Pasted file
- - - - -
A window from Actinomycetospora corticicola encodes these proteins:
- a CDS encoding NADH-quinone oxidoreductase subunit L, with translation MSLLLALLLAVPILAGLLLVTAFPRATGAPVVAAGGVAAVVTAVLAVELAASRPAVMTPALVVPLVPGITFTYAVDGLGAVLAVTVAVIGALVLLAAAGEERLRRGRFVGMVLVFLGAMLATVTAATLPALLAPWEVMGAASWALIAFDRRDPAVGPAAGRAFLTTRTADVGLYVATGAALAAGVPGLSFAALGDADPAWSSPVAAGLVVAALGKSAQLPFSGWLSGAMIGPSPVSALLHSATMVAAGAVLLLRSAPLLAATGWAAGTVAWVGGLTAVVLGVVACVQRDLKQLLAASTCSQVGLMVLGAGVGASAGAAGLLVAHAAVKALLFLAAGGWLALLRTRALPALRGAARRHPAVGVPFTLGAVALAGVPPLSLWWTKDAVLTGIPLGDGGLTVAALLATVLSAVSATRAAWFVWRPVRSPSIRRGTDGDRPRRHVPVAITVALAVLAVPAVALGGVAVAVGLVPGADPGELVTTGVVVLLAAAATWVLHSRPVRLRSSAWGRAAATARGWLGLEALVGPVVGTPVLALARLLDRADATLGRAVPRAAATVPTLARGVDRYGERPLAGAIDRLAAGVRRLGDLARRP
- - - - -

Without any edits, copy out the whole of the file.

A window from Actinomycetospora corticicola encodes these proteins:
- a CDS encoding NADH-quinone oxidoreductase subunit L, with translation MSLLLALLLAVPILAGLLLVTAFPRATGAPVVAAGGVAAVVTAVLAVELAASRPAVMTPALVVPLVPGITFTYAVDGLGAVLAVTVAVIGALVLLAAAGEERLRRGRFVGMVLVFLGAMLATVTAATLPALLAPWEVMGAASWALIAFDRRDPAVGPAAGRAFLTTRTADVGLYVATGAALAAGVPGLSFAALGDADPAWSSPVAAGLVVAALGKSAQLPFSGWLSGAMIGPSPVSALLHSATMVAAGAVLLLRSAPLLAATGWAAGTVAWVGGLTAVVLGVVACVQRDLKQLLAASTCSQVGLMVLGAGVGASAGAAGLLVAHAAVKALLFLAAGGWLALLRTRALPALRGAARRHPAVGVPFTLGAVALAGVPPLSLWWTKDAVLTGIPLGDGGLTVAALLATVLSAVSATRAAWFVWRPVRSPSIRRGTDGDRPRRHVPVAITVALAVLAVPAVALGGVAVAVGLVPGADPGELVTTGVVVLLAAAATWVLHSRPVRLRSSAWGRAAATARGWLGLEALVGPVVGTPVLALARLLDRADATLGRAVPRAAATVPTLARGVDRYGERPLAGAIDRLAAGVRRLGDLARRP